Nov 9, 2011, 10:51 PM EDT
When the NHL lost a season due to lockout, the operative phrase used by the owners was “cost certainty.” The NBA owners were smarter about their spin and disguised it as “competitive balance” but the idea of controlling team spending has been the same.
One thing that happened for NHL owners when the lockout ended — their franchise values went up. Any business where you can better control costs becomes a more valuable asset.
Which brings us around to the NBA lockout. With each percentage of basketball related income the owners squeeze out of the players, not only do they get more revenue their franchise value will reflect it. Friend of this blog Larry Coon explains it well at ESPN.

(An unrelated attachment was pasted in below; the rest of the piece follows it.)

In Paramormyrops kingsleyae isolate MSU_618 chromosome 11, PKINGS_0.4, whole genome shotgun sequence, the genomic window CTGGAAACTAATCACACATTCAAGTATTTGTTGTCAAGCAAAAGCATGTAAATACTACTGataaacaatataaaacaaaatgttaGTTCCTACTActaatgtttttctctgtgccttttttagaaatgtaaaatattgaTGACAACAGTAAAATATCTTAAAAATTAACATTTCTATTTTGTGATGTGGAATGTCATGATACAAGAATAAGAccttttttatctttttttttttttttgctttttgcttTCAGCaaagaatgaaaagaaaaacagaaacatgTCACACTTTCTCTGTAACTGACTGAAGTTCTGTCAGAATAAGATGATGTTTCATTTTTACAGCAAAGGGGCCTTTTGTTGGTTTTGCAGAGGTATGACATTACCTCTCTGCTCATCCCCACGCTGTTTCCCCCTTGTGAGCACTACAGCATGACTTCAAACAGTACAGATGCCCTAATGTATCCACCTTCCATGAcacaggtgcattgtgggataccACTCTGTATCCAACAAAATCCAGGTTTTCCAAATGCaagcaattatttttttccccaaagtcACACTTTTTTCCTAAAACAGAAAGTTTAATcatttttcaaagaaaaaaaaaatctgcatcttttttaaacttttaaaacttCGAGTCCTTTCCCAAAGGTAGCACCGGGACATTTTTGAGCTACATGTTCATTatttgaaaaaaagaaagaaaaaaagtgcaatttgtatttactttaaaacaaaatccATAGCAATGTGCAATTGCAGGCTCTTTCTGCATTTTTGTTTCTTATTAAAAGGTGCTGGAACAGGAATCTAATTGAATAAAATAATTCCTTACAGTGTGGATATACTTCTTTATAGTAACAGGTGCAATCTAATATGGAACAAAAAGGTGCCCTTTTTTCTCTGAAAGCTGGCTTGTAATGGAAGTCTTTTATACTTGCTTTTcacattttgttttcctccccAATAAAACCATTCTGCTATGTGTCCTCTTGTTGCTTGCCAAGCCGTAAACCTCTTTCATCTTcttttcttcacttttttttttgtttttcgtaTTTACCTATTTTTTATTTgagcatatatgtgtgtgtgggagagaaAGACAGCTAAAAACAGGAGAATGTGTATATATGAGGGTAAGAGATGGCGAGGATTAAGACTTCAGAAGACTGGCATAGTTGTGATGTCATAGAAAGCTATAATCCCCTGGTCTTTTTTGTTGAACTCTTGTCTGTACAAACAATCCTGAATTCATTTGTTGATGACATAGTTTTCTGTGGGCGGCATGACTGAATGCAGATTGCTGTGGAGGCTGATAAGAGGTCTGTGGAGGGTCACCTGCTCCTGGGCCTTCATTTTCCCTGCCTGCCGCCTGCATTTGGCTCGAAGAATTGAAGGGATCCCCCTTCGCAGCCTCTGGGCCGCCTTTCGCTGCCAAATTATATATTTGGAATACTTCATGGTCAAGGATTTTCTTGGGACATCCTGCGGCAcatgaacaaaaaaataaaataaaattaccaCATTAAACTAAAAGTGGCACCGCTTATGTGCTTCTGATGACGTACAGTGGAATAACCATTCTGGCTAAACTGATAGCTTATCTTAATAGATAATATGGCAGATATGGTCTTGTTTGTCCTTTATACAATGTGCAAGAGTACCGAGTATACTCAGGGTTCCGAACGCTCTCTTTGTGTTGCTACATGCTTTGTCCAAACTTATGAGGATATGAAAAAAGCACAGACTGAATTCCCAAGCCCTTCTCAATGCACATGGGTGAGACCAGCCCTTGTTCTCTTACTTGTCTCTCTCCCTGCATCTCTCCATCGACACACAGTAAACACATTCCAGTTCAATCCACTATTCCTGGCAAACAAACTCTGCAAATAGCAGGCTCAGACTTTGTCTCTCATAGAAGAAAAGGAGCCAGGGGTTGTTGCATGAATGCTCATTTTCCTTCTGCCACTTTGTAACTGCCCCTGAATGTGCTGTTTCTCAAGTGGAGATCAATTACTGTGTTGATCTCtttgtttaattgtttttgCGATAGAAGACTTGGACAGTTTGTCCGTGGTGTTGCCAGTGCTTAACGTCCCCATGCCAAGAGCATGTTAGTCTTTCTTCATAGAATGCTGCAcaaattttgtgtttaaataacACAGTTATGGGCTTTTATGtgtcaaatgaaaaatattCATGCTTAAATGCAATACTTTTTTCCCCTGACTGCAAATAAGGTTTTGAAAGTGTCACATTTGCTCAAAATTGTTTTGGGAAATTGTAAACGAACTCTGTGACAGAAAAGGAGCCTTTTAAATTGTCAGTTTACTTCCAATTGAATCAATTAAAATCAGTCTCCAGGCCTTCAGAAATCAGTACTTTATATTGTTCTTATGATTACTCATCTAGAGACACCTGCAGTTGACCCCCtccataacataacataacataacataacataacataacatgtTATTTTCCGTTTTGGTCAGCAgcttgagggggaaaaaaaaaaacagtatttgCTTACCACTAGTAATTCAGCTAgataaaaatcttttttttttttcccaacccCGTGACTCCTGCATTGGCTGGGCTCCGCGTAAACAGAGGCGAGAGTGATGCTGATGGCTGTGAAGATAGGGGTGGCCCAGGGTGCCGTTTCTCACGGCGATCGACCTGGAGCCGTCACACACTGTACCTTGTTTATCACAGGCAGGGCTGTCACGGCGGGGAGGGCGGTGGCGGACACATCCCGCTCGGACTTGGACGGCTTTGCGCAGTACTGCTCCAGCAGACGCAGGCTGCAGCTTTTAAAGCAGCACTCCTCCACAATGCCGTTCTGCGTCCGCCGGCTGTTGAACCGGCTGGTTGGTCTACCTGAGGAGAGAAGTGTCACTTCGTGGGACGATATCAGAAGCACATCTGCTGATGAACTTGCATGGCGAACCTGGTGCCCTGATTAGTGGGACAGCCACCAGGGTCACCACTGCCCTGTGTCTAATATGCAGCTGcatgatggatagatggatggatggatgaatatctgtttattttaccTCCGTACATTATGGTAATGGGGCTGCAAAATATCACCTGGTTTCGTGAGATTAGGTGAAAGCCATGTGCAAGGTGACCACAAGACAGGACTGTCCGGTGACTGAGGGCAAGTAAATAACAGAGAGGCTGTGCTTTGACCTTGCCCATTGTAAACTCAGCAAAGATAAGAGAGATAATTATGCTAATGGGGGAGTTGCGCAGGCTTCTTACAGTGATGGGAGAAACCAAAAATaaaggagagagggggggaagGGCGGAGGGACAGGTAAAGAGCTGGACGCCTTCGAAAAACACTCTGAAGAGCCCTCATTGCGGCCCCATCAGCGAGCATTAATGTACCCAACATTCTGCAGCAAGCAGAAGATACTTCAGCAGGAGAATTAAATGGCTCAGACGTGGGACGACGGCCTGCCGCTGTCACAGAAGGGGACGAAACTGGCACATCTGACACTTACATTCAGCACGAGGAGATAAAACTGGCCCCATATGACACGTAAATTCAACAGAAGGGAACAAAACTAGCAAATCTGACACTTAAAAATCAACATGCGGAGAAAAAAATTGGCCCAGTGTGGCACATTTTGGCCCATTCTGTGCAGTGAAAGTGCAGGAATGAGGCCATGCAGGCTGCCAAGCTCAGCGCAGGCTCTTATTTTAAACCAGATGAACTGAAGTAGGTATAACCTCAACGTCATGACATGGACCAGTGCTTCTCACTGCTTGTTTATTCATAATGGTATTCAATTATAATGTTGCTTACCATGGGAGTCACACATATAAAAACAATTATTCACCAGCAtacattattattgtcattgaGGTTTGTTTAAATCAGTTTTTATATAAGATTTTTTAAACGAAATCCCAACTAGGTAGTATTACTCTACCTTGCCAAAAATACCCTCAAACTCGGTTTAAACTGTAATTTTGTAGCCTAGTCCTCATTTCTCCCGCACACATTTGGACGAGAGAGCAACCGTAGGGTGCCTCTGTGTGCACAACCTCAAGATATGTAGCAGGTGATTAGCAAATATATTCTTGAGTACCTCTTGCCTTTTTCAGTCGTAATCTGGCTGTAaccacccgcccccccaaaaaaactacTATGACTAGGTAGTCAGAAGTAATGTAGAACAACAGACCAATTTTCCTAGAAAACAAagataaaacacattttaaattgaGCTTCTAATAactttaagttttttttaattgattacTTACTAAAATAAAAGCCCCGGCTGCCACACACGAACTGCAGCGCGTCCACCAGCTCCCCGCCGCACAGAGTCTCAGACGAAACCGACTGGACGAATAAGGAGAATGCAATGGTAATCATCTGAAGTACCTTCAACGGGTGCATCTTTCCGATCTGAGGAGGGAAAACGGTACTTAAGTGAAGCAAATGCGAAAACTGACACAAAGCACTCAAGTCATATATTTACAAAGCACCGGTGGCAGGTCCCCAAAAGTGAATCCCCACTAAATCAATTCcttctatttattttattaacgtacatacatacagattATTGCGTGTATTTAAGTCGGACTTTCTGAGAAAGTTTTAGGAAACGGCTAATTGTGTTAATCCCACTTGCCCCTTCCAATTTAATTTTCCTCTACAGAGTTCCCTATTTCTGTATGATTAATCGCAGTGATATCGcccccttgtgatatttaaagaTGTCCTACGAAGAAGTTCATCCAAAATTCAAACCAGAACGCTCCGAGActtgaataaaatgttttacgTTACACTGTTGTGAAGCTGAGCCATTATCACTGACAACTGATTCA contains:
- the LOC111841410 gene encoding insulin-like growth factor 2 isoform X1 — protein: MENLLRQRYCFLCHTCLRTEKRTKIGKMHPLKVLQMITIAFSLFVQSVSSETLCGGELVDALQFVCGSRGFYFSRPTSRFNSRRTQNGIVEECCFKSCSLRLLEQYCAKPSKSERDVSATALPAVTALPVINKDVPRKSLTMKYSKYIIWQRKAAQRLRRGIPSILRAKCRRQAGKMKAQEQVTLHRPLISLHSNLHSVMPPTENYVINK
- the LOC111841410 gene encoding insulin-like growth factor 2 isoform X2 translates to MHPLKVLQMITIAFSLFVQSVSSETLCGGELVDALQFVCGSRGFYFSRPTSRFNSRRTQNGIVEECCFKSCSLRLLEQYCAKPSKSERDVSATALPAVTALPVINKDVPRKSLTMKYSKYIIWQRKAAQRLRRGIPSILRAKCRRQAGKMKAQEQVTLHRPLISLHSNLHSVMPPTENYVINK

How much will franchise values increase? It’s hard to say. There are a lot of factors that go into determining the value of a business, and a number of ways to do the calculation. A conservative estimate might be a $3 million to $12 million average increase in franchise values for each percentage point in revenues the league wrests from the players. Decreasing the players’ split of BRI from 57 percent to 50 percent therefore might be worth $21 million to $84 million per team.
The owners will only see this money when they sell their teams. But when they do sell, none of it is shared with the players.
Just a reminder how big the owners are winning these negotiations. The rich get richer. And maybe it’s why they can give a little on system issues and end this thing.
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